How to use competitive intelligence to take your business to the next level

How to use competitive intelligence to take your business to the next level

Companies of all sizes compete for consumers’ attention with targeted marketing campaigns, persuasive sales staff, and competitive pricing structures.

Knowledge is power in the world of business and marketing. So many leading companies in their fields devote significant resources and entire departments to collecting and analyzing data. To be successful, you need to be well-versed in your industry and know how to navigate the competitive landscape.

Small and medium-sized businesses can also benefit from intelligence gathering and analysis, despite the fact that some companies spend a lot of money on it. To get started, you don’t need a large budget or a team of dedicated workers to do so. So you only need to look in the right places and start analyzing what you find.

To stay ahead of the competition, you’ll need to use competitive intelligence as your primary source of information. In this article, we’ll explain the concept of competitive intelligence (CI) and discuss some of the most critical types of CI in greater detail.

Competitive intelligence (CI) is the process of gathering, analyzing, and interpreting information about a company’s competitors. It can identify threats and opportunities, inform business decisions, and develop marketing strategies.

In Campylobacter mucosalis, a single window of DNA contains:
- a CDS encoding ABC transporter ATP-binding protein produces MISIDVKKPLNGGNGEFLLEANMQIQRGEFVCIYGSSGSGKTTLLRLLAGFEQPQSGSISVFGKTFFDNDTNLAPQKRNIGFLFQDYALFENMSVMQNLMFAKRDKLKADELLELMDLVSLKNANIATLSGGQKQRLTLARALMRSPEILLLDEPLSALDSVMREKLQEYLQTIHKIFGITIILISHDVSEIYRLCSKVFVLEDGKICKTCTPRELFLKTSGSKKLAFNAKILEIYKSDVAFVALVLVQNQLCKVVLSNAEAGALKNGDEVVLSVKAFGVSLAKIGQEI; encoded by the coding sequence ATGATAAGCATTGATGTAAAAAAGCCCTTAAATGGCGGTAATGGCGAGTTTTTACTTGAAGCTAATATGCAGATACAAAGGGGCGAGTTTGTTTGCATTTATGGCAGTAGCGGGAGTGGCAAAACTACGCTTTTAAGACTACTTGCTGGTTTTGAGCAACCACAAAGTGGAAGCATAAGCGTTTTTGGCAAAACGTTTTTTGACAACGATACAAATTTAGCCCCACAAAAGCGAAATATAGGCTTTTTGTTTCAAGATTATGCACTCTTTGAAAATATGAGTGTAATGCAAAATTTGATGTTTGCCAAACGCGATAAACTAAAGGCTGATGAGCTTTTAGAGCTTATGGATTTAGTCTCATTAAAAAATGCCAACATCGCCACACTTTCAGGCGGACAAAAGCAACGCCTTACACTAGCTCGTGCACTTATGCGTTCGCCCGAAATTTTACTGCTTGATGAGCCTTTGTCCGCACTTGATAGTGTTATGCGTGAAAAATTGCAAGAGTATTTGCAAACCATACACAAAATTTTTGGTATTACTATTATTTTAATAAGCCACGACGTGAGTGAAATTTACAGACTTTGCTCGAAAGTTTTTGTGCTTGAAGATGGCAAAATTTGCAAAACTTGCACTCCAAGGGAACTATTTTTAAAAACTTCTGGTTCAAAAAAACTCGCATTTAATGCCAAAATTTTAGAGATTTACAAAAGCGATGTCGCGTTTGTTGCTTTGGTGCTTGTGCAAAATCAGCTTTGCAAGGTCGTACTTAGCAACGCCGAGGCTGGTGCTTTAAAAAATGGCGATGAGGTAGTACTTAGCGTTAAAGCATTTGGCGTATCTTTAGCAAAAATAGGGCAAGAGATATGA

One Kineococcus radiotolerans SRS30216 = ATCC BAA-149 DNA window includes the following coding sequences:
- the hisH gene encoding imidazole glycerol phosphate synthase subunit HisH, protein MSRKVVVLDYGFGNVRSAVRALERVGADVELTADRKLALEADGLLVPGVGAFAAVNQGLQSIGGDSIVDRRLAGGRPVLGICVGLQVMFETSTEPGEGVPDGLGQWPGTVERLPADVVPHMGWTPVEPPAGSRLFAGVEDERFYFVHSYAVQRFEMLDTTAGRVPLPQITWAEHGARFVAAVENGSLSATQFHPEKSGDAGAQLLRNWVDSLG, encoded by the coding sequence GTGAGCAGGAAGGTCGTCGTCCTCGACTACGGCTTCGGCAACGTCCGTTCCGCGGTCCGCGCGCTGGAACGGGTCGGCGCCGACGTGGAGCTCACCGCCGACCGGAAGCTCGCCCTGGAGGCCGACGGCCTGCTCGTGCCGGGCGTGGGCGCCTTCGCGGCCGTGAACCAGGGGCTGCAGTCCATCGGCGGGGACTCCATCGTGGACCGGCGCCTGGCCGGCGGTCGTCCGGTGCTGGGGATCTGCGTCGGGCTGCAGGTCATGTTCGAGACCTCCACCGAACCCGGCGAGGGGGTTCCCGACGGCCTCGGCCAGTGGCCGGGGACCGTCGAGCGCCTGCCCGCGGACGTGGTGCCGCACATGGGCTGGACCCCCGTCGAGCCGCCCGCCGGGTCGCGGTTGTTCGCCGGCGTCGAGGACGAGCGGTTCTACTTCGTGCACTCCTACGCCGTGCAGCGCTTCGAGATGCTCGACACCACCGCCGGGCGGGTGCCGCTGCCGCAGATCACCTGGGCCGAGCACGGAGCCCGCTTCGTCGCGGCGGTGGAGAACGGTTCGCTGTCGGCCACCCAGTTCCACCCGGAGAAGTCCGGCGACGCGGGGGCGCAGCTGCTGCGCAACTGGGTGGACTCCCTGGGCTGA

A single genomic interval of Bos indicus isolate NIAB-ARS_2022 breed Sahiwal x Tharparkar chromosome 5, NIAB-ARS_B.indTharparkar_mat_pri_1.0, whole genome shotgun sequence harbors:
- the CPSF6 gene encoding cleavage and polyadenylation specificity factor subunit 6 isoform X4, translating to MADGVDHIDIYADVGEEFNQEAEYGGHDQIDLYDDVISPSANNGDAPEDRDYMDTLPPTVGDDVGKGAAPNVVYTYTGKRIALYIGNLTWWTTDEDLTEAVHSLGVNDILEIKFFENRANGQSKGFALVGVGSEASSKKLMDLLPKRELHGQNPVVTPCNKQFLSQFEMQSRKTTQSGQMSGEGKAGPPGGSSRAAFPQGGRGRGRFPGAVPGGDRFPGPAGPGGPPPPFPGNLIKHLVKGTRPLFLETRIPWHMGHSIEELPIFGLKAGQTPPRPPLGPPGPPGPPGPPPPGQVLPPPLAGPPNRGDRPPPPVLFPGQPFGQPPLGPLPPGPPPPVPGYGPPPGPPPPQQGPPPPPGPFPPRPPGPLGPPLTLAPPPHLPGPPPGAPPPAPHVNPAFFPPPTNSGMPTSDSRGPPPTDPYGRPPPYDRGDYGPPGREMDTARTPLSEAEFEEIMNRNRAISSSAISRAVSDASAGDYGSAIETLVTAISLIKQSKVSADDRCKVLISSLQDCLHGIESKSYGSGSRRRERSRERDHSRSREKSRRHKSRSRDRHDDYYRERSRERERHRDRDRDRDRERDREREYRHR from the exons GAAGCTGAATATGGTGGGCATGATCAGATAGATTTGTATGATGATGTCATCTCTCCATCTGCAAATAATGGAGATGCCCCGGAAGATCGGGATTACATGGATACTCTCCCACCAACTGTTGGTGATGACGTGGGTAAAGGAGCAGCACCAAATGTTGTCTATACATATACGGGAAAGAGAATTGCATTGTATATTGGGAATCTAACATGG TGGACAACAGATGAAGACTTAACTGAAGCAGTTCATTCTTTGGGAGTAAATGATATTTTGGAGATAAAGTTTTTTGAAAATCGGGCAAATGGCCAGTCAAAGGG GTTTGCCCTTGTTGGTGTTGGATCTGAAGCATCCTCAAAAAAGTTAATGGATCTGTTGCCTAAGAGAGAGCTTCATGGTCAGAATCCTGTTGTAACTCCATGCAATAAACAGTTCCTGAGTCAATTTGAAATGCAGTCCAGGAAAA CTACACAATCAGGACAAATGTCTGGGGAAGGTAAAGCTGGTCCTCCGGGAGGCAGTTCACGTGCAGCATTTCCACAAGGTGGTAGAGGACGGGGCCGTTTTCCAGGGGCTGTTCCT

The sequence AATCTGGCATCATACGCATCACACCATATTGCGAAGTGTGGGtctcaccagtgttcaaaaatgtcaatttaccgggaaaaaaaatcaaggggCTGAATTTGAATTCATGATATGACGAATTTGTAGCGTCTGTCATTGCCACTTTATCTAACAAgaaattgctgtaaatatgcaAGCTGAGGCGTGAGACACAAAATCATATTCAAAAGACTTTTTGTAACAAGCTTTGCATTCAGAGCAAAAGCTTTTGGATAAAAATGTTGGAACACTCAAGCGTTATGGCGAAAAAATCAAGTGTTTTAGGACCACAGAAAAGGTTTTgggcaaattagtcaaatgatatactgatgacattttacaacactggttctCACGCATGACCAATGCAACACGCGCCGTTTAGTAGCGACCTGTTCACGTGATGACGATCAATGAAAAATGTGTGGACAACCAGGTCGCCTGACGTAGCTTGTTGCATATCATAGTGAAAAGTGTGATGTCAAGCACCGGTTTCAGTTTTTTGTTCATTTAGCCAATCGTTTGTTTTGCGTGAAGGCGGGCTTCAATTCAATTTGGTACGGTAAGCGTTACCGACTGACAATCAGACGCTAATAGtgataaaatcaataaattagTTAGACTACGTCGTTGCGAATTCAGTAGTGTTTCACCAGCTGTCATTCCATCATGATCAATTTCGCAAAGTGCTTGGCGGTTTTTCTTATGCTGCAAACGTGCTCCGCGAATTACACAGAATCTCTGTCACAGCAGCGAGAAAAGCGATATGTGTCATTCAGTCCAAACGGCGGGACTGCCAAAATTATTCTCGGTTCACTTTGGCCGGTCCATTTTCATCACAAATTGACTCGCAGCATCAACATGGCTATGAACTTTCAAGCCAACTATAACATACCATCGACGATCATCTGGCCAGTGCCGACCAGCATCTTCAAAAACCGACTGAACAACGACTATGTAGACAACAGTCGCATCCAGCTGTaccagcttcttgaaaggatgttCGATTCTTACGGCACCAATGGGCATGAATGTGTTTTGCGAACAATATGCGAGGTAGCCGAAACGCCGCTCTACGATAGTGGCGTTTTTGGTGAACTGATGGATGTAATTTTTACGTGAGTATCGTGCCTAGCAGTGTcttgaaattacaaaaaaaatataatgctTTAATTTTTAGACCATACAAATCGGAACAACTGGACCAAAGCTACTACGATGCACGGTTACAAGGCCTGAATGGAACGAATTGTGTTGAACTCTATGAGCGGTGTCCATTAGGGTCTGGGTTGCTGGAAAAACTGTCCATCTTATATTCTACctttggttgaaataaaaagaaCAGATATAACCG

There are four main types of competitive intelligence:

  • market intelligence
  • product intelligence
  • Customer intelligence
  • financial intelligence.

Market intelligence is information about a company’s competitors, products and services, marketing and sales strategies, financial performance, and organizational structure.

Product intelligence is information about a company’s competitors’ products, including features and pricing.

Customer intelligence is information about a company’s target market, including customer needs and preferences.

Financial intelligence is information about a company’s financial performance, including sales, profits, and expenses.

Business Intelligence
What are the best ways to gather competitive intelligence

Competitive intelligence can be gathered through various methods, including market research, interviews, company reports, and public records. It is important to remember that CI is not the same as market research, which is a process of gathering and analyzing information about a specific market. Instead, CI is a broader term that encompasses all the activities involved in gathering and interpreting information about a company’s competitors.

There are many different ways to use competitive intelligence. For example, some companies use it to inform their business decisions, while others use it to develop marketing strategies. Still, others use it to assess the competitive landscape and identify threats and opportunities. No matter how you choose to use CI, the goal is always to gain a better understanding of your competition and use that information to your advantage.

What are the best ways to gather competitive intelligence?

In the business world, knowledge is power. Companies need to keep tabs on their competitors to gain an edge. But with so much information, it can be challenging to know where to start. Here are some of the best ways to gather competitive intelligence: